In all this, geographical indications (GIs) stand as an increasingly powerful IP right to protect CH. In Europe, there is already a strong legal regime in place to protect agricultural products and foodstuffs, wine and spirit drinks through GIs: for example, both Chorizo Riojano and Rioja are registered GIs at the EU level. In addition to the regime for agricultural GIs, there may soon also be a legal system to protect craft and industrial products as GIs at the EU level: in spring 2022, the European Commission unveiled a legislative proposal, which will now need to be considered and discussed by the European Parliament and the Council, to introduce such a system. Once adopted, this legislation will offer an ‘EU-wide mechanism to protect the names of products such as Murano glass, Solingen cutlery, Donegal tweed, Halas lace or Gablonz jewellery’.

More IP in the future of CH, but also a fair balance of rights and interests

So, what does the future hold for CH? There will likely be more EU and more IP. One of the tasks of the EU is to help the cultures of the Member States blossom while respecting their national and regional diversity and bringing their common heritage to the fore.

In all this, it is also important to remember that the IP system strives to establish a fair balance between the protection of IP and the public interest. It is for these reasons that the EFTA Court considered that the city of Oslo’s attempt to register – as trade marks – a series of artworks created by Norwegian artist Gustav Vigeland, which are broadly regarded as being part of Norwegian CH, would need to be assessed from a public policy perspective, among others. The Court warned that trade mark law should not be used to circumvent the natural expiry of copyright protection available to such artworks.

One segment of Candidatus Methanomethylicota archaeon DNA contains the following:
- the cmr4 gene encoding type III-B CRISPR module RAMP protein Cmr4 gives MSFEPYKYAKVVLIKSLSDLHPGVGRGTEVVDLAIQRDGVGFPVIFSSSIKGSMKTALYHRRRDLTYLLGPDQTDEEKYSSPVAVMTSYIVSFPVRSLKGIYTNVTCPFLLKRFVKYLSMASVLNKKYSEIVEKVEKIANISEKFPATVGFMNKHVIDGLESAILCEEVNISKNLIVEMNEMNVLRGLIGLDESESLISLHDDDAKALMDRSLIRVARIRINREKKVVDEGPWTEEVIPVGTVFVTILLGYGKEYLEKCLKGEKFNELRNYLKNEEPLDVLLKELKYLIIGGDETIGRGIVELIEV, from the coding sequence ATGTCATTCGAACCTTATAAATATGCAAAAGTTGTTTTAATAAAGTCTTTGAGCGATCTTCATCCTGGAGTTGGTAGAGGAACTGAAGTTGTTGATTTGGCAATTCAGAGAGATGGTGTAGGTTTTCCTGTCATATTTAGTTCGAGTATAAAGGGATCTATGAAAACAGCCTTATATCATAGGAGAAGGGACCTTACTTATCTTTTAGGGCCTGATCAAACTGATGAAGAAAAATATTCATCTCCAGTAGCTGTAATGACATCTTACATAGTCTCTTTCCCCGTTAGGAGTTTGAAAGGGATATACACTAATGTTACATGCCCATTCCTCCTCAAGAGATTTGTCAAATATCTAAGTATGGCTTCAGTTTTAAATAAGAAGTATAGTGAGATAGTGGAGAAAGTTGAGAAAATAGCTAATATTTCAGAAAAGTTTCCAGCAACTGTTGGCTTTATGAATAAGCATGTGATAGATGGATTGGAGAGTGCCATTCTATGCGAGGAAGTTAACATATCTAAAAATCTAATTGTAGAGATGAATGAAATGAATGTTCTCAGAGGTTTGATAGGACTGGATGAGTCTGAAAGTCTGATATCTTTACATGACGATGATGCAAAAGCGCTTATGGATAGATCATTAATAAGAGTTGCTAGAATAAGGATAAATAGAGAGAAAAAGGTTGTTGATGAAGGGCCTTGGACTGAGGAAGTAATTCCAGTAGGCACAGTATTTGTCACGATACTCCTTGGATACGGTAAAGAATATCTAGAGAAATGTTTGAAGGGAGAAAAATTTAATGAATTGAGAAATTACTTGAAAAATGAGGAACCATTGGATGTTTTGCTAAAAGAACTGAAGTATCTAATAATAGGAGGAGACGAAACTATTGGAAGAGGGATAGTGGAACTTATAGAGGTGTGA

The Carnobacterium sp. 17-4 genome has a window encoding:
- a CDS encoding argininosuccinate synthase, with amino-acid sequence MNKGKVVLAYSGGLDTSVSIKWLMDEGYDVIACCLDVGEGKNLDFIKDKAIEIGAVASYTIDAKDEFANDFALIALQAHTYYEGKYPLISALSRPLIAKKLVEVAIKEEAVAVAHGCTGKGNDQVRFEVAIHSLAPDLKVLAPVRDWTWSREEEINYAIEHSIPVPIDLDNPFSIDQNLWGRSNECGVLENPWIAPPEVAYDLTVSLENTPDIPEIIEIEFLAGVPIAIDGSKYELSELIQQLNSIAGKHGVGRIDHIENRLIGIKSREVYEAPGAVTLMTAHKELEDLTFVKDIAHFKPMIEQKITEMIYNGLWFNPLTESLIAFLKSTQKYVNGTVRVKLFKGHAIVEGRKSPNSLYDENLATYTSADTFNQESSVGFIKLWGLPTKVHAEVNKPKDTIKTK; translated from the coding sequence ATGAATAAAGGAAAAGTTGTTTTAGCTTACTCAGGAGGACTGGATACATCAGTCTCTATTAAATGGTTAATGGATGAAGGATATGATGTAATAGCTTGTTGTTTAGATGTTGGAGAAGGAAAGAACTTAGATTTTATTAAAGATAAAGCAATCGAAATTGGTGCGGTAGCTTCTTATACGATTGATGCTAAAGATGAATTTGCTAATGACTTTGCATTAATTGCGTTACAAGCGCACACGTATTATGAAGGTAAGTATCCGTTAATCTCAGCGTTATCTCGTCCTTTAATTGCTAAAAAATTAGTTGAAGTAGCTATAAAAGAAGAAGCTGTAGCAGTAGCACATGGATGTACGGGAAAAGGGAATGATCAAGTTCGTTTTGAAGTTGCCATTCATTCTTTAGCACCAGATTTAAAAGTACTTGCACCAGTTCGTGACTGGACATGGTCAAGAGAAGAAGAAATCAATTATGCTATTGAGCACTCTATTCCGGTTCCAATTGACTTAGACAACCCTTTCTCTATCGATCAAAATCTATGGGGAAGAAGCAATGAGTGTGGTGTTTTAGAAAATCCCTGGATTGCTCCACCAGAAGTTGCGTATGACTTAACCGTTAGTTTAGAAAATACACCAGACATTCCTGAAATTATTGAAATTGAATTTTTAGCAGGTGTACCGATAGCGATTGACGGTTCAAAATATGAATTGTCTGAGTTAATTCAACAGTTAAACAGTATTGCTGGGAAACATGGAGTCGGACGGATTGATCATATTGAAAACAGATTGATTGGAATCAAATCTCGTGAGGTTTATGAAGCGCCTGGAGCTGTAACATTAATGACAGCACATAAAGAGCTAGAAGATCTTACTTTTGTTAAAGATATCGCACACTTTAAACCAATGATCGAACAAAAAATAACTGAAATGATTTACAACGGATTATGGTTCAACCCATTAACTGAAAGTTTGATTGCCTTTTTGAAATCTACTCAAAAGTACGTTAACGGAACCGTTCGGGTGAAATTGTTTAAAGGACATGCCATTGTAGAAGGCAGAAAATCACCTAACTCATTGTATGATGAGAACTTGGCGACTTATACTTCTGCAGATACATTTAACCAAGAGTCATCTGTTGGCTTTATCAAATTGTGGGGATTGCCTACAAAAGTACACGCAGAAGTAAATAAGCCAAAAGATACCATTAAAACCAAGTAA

More recently, following a high-profile dispute in Germany over the digitisation of a museum’s collection, the EU adopted legislation that prohibits individual EU countries from protecting simple reproductions of artworks in the public domain through copyright or related rights. This means that, in most cases, museums and galleries across the EU will no longer be entitled to use the copyright symbol ã in connection with the digitised images of older works in their collections that they make available online.

In summary: creating a balanced legal regime for the protection of CH requires constant work. At the end of the day, Michelangelo’s final words were ‘Ancora imparo’ (‘I am still learning’). We can all be inspired by his wisdom … including when it comes to shaping appropriate legal solutions to protect CH!
Eleonora Rosati is an Italian-qualified lawyer with experience in copyright, trade marks, fashion and internet laws. Dr Eleonora Rosati is a Full Professor of Intellectual Property (IP) Law, Director of the Institute for Intellectual Property and Market Law (IFIM), and Co-Director of the LLM in European IP Law at Stockholm University. She is also Of Counsel at Bird & Bird and is the author of several articles and books on IP issues.

This article was published in the January issue of Alicante News.